What do you do if students are not feminists? Do you require them to write their papers from that point of view anyway? Aren't you worried that this sort of assignment could be used to condition students socially? What subject do you teach?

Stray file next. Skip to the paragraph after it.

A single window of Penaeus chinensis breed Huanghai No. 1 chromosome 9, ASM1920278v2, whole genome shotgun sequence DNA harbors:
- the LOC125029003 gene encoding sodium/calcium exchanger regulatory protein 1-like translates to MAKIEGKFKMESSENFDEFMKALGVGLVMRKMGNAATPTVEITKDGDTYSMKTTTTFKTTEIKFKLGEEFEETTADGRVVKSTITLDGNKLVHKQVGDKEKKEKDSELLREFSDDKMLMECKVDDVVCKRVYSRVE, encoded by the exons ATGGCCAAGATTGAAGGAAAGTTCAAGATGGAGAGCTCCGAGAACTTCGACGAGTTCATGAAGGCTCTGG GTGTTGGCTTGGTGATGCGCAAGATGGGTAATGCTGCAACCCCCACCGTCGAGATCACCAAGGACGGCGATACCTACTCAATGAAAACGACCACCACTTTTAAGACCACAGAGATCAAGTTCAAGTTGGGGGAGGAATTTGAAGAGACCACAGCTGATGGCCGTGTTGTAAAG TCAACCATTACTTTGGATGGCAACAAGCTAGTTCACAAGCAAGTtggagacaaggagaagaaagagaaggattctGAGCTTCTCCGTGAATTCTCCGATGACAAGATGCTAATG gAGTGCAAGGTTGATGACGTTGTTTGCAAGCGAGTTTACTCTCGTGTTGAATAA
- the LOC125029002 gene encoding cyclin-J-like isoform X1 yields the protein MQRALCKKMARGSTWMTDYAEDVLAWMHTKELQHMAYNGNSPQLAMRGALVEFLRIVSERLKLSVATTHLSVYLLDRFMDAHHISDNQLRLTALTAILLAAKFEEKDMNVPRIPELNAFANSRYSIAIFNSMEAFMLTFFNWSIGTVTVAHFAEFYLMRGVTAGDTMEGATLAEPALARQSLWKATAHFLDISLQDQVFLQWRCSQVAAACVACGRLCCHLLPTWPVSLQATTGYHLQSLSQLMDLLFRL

In some ways, I think very highly of this sort of assignment - thinking more deeply and critically about the things we watch and read and the authors' aims. However, this seems to border on teaching kids your political opinions. This is the sort of thing that always frustrated me in school. We HAD to write essays against book-banning or chopping down trees in the Amazon. Yes, I agreed with most of the opinions, no, I didn't want my teacher telling me what to think and failing me if I disagreed. I also think this sort of assignment would be more worthwhile if you questioned things in a way that challenged our assumptions and prejudices, rather than reinforcing them. It is a rare student in our place and time who has seriously considered the idea that men and women are different in any meaningful, non-physical way. They have simply learned that men and women are equals. This may be a correct prejudice, but it is a prejudice nonetheless. Their education should challenge the beliefs that they have be raised in. This is always difficult, because they are the ideals most highly cherished by our society, but it is vital. Students should understand why it was once possible for people to support monarchy and aristocracy, restricted speech, and different gender roles. They will often conclude that their own culture is right, but having seen other options will give them a firmer foundation for their own beliefs and a better understanding of others'.
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